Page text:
Sentencing is when the judge decides the offender’s punishment. You don’t have to attend court for the sentencing hearing unless you want to.
The sentencing hearing is when your victim impact statement is presented to the court.
How does the judge decide what sentence to give?
The judge is required by law to take many factors into account when sentencing the offender, such as:
- how serious the offence was
- the impact on you and other people affected by the crime
- the offender’s personal circumstances
- what sentences have been given for other similar crimes
- reports about the offender (such as a pre-sentence report, reparation report and victim impact statements).
Sentencing discounts for early guilty pleas
Sometimes if the accused pleads guilty, they can receive a discount on their sentence - this is outlined in the Sentencing Act 2017.
The scheme encourages the defendant to plead guilty - the earlier they plead guilty, the greater the reduction in their sentence.
This was changed in 2020 to reduce the maximum discounts available in the higher courts.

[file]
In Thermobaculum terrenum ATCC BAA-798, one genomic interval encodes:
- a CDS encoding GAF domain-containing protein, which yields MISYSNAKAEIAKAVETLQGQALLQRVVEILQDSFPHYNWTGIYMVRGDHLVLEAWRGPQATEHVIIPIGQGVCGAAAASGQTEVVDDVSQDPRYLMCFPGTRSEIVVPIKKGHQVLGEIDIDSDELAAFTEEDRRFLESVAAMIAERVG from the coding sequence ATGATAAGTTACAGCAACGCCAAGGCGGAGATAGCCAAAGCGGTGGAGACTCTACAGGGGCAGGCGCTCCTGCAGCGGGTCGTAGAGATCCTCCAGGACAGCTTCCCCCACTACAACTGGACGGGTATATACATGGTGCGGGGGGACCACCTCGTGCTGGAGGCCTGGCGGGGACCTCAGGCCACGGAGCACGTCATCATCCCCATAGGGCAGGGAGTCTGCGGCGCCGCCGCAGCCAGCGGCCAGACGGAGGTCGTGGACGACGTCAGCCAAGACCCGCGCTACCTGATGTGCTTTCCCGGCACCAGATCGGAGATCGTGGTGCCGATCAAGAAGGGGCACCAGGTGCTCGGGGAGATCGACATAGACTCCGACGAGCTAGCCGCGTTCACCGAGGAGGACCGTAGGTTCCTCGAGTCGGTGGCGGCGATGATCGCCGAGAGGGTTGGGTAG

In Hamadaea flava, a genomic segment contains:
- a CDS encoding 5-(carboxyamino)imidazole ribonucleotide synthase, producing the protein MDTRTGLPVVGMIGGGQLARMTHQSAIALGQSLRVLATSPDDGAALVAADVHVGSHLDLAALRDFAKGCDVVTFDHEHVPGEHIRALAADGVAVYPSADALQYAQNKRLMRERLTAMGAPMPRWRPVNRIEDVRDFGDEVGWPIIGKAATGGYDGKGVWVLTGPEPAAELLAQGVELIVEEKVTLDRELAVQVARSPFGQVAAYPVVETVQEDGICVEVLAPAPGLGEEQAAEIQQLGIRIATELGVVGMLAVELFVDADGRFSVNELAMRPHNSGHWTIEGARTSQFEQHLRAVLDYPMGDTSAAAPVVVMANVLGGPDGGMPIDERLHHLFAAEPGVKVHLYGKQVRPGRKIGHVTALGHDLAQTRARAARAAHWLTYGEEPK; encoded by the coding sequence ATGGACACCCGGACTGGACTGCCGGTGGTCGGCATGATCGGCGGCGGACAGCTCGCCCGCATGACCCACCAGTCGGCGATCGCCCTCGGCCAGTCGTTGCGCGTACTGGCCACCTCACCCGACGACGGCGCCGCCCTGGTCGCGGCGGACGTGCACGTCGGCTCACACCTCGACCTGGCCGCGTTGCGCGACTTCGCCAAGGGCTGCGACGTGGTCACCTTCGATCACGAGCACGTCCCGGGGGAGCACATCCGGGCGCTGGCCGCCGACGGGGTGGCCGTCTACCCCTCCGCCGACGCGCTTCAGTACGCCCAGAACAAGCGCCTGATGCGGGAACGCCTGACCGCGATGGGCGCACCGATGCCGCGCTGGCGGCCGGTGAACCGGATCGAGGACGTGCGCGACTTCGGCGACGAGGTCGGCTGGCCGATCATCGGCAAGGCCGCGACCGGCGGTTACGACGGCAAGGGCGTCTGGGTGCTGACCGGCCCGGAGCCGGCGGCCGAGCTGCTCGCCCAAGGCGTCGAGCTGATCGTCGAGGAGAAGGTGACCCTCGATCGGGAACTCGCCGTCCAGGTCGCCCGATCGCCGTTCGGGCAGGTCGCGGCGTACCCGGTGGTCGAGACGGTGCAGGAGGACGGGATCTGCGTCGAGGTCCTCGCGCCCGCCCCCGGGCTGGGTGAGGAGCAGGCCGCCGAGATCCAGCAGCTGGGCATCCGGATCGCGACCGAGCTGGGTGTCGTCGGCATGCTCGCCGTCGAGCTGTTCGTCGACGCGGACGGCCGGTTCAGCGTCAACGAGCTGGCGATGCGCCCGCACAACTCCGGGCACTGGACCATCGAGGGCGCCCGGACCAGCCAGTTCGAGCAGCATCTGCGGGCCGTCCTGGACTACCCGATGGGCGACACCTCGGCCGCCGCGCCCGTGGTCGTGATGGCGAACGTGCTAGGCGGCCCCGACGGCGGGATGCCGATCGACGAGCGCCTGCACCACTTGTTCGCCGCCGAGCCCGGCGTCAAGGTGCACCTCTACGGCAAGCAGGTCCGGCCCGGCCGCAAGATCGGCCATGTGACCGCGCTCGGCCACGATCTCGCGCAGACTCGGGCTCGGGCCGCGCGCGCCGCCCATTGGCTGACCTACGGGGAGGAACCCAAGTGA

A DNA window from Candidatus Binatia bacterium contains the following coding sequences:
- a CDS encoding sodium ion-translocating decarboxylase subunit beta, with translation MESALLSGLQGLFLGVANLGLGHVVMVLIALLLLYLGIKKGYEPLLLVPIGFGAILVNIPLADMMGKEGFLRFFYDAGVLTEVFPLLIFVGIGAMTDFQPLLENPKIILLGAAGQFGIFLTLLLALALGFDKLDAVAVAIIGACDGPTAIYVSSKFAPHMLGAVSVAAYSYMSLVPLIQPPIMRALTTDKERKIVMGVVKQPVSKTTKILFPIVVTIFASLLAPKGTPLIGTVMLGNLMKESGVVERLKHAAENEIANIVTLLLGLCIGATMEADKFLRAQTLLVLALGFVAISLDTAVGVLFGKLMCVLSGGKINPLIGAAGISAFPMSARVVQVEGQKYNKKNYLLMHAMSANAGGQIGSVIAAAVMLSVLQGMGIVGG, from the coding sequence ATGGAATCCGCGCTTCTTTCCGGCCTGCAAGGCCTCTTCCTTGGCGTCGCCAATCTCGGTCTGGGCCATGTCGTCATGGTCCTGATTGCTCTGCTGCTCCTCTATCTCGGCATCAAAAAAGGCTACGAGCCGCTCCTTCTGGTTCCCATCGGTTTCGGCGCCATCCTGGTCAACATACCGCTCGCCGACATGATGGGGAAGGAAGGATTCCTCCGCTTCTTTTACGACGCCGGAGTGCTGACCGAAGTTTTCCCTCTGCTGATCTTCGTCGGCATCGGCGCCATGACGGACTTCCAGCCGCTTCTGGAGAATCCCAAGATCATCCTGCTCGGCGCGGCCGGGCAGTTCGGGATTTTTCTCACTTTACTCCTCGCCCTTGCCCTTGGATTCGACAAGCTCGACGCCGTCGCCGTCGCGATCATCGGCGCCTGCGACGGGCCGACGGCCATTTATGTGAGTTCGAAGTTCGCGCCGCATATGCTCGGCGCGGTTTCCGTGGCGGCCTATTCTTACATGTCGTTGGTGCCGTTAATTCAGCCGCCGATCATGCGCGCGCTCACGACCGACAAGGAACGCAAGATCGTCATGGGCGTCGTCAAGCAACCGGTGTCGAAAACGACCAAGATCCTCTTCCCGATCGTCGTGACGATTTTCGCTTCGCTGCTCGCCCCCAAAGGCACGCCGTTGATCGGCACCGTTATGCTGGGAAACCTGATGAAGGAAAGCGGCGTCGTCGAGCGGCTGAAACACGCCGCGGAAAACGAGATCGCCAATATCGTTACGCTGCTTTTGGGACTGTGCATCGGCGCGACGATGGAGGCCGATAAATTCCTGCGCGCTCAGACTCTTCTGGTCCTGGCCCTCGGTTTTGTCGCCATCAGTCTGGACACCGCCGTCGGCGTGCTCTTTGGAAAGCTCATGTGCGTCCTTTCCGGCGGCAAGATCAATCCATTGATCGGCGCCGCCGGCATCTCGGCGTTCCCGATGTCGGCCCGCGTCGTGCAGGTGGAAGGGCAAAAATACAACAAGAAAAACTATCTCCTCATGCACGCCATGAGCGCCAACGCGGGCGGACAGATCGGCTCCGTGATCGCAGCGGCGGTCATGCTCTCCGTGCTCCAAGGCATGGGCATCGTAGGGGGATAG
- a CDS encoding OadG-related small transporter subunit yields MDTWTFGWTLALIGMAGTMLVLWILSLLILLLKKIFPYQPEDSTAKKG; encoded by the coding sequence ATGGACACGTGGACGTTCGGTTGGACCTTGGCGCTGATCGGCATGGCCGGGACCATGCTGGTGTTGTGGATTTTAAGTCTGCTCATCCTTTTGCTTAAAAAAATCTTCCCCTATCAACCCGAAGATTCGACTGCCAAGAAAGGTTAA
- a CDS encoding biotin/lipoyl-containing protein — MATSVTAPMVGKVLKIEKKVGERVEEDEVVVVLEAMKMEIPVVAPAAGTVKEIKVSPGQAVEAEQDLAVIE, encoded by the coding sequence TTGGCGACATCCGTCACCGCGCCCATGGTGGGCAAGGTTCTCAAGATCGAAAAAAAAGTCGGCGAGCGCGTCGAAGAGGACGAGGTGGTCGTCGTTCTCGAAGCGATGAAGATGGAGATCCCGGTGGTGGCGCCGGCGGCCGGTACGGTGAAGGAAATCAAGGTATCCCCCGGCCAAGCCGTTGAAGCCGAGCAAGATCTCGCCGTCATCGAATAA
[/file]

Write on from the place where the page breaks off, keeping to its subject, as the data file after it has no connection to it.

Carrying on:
- In the Magistrates Court a defendant may receive a reduction of up to 40%
- In the higher courts a defendant may receive a reduction of up to 35%
- For serious indictable offences (such as manslaughter, causing death by dangerous driving and rape) a defendant may receive a reduction of up to 25%.
Some victims can benefit from an early guilty plea as it means they do not have to go through the trial process - which can be traumatic. Other victims want a chance to give their evidence.
What does the court think about when reducing a sentence?
The courts must consider a number of things when deciding how much a sentence should be reduced. These include:
- at what stage the defendant pleaded guilty
- whether the defendant intentionally hid their crime, and for how long
- whether the case against the defendant was overwhelming but still disputed by the defendant
- if the defendant was initially charged with a different offence
- whether the defendant could not have pleaded guilty at an earlier stage because of things beyond their control
- whether the defendant has demonstrated genuine remorse.
Can I have a say in the sentencing process?
Some victims and their families find it frustrating that the sentencing process is focused on the offender, their life and circumstances, rather than focusing on the victim and the impact the crime had on them.
Your victim impact statement is the way for you to be heard in the process and to tell the court how the crime has affected you.
The judge is required to consider your victim impact statement when sentencing the offender.